Precious metals edges lower as brighter US outlook dents safe-haven demand
Gold edged lower on Tuesday as a brightened US economic outlook dented its safe-haven appeal, while a buoyant equity market also prompted investors to take money out of bullion.
The expectations of further monetary easing worldwide amid a sluggish growth outlook had boosted investment in gold as a hedge against inflation, sending cash gold prices up as much as 14 percent this year to near US$1,800 an ounce.
But the flight to safety has started to lose its appeal with upbeat US data in recent months increasing investor confidence in the recovery of the world's largest economy.
"Investors are looking at other investment options, as they are less concerned about economic growth and more wanting to hop on the equity rally, which clearly works against some of the reasons why people buy gold," said Jeremy Friesen, commodity strategist at Societe Generale in Hong Kong.
The benchmark S&P 500 on Monday rallied to its highest level since May 2008 and 10 percent below the record close of 1,565.15 set in October 2007. The index has risen 12 percent so far this year, outstripping gold's 6-percent gain.
Friesen, however, cautioned that the momentum in US recovery could falter, putting the pressure back on the Federal Reserve to keep real interest rates low to support growth.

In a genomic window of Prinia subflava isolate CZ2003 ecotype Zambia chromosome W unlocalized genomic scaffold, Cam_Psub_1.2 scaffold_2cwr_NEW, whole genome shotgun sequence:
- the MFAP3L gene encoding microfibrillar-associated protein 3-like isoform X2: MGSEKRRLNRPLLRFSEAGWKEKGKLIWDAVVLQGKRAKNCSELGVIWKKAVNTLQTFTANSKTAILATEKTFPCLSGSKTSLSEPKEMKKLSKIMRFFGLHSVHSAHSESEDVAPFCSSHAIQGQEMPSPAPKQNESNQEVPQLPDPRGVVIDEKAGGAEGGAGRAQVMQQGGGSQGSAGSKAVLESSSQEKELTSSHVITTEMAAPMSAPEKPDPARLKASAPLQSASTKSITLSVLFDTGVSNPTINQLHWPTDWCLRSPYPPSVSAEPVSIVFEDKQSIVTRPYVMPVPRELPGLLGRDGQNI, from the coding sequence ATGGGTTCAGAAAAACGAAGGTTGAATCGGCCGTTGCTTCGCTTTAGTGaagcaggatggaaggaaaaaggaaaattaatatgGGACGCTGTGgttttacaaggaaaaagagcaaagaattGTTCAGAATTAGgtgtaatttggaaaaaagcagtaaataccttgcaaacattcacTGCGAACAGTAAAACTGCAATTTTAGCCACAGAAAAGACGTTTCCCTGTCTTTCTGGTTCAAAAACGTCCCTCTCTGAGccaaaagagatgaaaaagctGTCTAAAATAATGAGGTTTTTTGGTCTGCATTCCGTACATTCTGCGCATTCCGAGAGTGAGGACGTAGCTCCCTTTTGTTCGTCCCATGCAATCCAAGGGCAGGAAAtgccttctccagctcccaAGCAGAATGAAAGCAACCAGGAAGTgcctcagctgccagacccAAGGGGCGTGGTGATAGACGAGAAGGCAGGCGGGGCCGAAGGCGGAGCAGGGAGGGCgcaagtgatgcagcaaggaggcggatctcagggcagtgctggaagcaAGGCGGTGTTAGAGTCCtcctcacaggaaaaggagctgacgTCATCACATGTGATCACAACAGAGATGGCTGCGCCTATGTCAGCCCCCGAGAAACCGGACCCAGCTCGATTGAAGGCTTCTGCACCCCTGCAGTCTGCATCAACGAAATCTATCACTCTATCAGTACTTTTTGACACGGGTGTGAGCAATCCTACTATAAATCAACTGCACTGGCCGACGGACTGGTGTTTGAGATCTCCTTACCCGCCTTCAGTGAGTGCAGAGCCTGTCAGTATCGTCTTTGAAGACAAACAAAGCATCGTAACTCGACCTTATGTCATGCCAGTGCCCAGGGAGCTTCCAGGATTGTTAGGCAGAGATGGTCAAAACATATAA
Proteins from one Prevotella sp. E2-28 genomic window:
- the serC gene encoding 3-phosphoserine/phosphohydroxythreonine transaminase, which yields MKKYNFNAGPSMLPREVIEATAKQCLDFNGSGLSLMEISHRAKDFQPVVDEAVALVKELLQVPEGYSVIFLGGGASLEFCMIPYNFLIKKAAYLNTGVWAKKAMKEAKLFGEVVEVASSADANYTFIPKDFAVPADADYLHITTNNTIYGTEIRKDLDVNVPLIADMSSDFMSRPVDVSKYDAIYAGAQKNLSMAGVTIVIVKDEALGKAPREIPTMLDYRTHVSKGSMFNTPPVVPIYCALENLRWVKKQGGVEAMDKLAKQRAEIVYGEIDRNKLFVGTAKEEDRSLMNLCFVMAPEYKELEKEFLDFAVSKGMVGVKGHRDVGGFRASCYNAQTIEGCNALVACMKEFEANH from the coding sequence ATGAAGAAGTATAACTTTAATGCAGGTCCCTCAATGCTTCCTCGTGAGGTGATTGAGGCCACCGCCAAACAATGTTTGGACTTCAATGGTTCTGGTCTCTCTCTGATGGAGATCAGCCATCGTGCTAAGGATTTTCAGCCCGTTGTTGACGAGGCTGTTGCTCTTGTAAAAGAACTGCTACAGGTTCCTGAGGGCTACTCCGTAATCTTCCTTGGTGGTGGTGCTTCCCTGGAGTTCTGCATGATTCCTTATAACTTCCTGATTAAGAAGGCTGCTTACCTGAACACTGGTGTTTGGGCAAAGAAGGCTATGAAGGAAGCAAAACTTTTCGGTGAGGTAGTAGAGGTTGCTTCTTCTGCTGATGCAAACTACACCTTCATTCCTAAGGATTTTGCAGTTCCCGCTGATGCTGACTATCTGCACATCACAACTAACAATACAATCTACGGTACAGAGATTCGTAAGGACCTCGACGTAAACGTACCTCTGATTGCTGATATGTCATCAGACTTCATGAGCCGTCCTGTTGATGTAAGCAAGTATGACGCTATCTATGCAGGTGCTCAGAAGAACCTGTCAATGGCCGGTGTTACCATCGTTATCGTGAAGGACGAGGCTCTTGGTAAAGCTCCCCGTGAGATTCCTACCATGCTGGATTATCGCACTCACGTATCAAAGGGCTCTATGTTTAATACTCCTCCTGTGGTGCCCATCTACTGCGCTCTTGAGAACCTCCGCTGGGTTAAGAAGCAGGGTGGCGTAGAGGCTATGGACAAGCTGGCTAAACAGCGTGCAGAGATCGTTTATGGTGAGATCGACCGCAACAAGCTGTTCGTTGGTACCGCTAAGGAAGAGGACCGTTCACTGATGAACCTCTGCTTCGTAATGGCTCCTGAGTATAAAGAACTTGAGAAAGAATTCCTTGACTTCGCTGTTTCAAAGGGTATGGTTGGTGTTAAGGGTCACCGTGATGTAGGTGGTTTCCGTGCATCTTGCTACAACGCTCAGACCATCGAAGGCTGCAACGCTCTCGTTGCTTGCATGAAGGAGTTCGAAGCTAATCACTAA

"Rising treasury yields are consistent with the very bullish outlook on U.S. economy, but we don't think that's on the cards yet."
US Treasuries prices fell on Monday, with longer-dated debt yields touching 4-1/2 month highs and investors likely to trim their bond holdings further on signs of an improving US economy and some stabilization of Europe's debt troubles.
Spot gold lost 0.3 percent to US$1,656.31 an ounce by 0337 GMT, snapping three straight sessions of gains.
US gold fell 0.6 percent to US$1,656.60.
Technical analysis suggested that spot gold could break the resistance at US$1,671 an ounce during the day, Reuters market analyst Wang Tao said.
Traders said the diminished prospect of further monetary easing from the US Federal Reserve as the economic outlook for the country improves led to the expectations of the end of a period marked with cheap and easy cash.
"The outlook for the money market is that cash will be withdrawn from the market at some point, and the market is pricing in a much tighter cash scenario," a Singapore-based trader said.
"The appeal to buy more precious metals to increase their weightings in portfolio is probably going to be tougher with rising interest rates in the longer dates."
On the physical market, jewellers in India plan to close shops for two more days, continuing their protest against the duty increase on gold imports announced by the government last Friday.
SPDR Gold Trust, the world's largest gold-backed exchange-traded fund, said its gold holdings stayed unchanged at 1,293.268 tonnes for the fifth straight session on Monday, despite the sharp pull-back in prices last week.
Global photovoltaic solar installations jumped 40 percent to a record 27.4 gigawatts, helped by a late surge of activity ahead of subsidy cuts, according to a report by consultancy NPD Solarbuzz issued on Monday.
Silver investors have pinned hopes on the photovoltaic industry for the fast growth in its appetite for the metal in the past few years, but the high prices have forced solar cell makers to cut use of silver in their battle against overcapacity and a near halving of product prices.
Spot silver fell 1.7 percent to US$32.65.